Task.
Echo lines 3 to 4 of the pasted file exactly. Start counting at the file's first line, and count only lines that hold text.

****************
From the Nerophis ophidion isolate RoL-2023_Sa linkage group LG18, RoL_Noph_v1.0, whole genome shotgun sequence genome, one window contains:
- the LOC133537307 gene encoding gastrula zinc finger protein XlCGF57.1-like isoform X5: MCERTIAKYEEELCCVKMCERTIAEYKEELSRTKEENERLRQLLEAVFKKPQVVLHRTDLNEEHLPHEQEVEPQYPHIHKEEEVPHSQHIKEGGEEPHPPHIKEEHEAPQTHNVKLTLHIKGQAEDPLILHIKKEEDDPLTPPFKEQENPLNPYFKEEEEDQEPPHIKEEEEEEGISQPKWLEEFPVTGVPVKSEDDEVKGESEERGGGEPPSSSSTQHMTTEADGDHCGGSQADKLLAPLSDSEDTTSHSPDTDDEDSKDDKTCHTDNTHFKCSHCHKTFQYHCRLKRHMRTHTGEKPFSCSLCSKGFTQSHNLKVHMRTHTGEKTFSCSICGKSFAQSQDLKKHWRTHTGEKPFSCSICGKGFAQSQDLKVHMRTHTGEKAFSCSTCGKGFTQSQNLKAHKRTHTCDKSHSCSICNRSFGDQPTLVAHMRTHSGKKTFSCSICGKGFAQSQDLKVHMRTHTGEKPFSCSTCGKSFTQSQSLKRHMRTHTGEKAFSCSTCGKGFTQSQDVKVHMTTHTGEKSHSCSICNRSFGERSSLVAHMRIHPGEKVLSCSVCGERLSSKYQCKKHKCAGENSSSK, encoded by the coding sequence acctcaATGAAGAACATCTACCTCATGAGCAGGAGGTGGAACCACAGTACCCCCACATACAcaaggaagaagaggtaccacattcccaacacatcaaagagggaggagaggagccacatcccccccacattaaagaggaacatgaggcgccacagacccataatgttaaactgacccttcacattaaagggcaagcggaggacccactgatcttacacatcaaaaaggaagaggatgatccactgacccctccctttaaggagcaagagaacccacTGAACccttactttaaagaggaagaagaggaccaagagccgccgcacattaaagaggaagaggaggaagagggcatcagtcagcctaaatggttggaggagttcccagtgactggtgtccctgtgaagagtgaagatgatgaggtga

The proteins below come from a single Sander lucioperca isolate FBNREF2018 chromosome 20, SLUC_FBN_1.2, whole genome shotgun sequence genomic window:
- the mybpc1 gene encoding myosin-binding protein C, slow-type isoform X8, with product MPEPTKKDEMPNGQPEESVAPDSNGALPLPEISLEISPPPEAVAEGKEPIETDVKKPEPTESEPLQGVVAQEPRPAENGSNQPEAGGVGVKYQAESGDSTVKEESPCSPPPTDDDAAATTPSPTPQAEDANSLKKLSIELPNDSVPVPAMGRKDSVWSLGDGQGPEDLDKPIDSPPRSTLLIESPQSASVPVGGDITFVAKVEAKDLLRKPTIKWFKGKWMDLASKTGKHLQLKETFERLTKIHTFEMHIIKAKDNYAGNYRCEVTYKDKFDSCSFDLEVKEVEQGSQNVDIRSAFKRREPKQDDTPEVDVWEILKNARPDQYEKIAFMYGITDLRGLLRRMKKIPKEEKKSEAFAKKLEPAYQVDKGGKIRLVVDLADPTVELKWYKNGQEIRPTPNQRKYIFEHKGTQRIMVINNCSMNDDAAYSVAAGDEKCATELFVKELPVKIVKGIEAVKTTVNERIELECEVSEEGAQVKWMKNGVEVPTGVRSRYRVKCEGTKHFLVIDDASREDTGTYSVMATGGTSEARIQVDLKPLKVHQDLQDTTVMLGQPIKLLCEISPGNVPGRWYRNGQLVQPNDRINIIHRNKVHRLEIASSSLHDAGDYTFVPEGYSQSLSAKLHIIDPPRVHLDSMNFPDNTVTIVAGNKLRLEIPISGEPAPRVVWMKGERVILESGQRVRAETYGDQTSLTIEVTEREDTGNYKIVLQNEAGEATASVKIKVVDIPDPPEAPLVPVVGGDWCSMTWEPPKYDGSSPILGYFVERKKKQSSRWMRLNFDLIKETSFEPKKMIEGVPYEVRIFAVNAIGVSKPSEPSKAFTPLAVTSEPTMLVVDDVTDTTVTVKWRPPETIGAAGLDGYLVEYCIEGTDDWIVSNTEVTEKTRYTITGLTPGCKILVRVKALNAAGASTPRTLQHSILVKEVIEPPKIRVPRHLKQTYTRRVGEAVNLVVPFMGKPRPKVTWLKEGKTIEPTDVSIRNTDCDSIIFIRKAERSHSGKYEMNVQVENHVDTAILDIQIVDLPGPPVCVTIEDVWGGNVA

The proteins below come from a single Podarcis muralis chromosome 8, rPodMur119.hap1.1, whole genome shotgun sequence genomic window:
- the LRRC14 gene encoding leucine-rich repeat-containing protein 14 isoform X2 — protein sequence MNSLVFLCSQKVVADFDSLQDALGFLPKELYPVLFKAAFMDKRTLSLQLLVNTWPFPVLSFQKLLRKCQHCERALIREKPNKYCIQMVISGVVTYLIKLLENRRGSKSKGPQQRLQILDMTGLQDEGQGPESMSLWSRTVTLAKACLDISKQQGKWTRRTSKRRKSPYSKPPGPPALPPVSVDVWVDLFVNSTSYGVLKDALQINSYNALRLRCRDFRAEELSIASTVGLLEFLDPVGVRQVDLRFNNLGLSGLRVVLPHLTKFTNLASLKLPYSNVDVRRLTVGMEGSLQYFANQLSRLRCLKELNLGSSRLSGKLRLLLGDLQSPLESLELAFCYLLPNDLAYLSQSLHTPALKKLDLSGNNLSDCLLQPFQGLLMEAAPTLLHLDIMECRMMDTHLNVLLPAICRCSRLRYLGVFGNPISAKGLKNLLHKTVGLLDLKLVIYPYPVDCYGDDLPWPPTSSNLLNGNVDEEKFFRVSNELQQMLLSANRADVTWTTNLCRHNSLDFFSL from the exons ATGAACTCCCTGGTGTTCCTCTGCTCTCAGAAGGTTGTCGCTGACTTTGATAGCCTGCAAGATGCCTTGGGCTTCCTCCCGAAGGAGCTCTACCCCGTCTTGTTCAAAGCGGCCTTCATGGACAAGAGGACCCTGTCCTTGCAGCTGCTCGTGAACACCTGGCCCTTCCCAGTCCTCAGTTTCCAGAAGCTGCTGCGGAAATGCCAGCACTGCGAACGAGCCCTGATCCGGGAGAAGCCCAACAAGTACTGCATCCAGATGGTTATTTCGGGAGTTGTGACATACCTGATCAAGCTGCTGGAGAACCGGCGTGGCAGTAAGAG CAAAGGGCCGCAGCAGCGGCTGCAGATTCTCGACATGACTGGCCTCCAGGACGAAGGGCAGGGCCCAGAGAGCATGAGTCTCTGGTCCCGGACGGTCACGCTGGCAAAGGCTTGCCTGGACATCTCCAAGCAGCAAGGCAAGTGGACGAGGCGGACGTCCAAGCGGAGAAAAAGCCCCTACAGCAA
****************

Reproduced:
The proteins below come from a single Sander lucioperca isolate FBNREF2018 chromosome 20, SLUC_FBN_1.2, whole genome shotgun sequence genomic window:
- the mybpc1 gene encoding myosin-binding protein C, slow-type isoform X8, with product MPEPTKKDEMPNGQPEESVAPDSNGALPLPEISLEISPPPEAVAEGKEPIETDVKKPEPTESEPLQGVVAQEPRPAENGSNQPEAGGVGVKYQAESGDSTVKEESPCSPPPTDDDAAATTPSPTPQAEDANSLKKLSIELPNDSVPVPAMGRKDSVWSLGDGQGPEDLDKPIDSPPRSTLLIESPQSASVPVGGDITFVAKVEAKDLLRKPTIKWFKGKWMDLASKTGKHLQLKETFERLTKIHTFEMHIIKAKDNYAGNYRCEVTYKDKFDSCSFDLEVKEVEQGSQNVDIRSAFKRREPKQDDTPEVDVWEILKNARPDQYEKIAFMYGITDLRGLLRRMKKIPKEEKKSEAFAKKLEPAYQVDKGGKIRLVVDLADPTVELKWYKNGQEIRPTPNQRKYIFEHKGTQRIMVINNCSMNDDAAYSVAAGDEKCATELFVKELPVKIVKGIEAVKTTVNERIELECEVSEEGAQVKWMKNGVEVPTGVRSRYRVKCEGTKHFLVIDDASREDTGTYSVMATGGTSEARIQVDLKPLKVHQDLQDTTVMLGQPIKLLCEISPGNVPGRWYRNGQLVQPNDRINIIHRNKVHRLEIASSSLHDAGDYTFVPEGYSQSLSAKLHIIDPPRVHLDSMNFPDNTVTIVAGNKLRLEIPISGEPAPRVVWMKGERVILESGQRVRAETYGDQTSLTIEVTEREDTGNYKIVLQNEAGEATASVKIKVVDIPDPPEAPLVPVVGGDWCSMTWEPPKYDGSSPILGYFVERKKKQSSRWMRLNFDLIKETSFEPKKMIEGVPYEVRIFAVNAIGVSKPSEPSKAFTPLAVTSEPTMLVVDDVTDTTVTVKWRPPETIGAAGLDGYLVEYCIEGTDDWIVSNTEVTEKTRYTITGLTPGCKILVRVKALNAAGASTPRTLQHSILVKEVIEPPKIRVPRHLKQTYTRRVGEAVNLVVPFMGKPRPKVTWLKEGKTIEPTDVSIRNTDCDSIIFIRKAERSHSGKYEMNVQVENHVDTAILDIQIVDLPGPPVCVTIEDVWGGNVA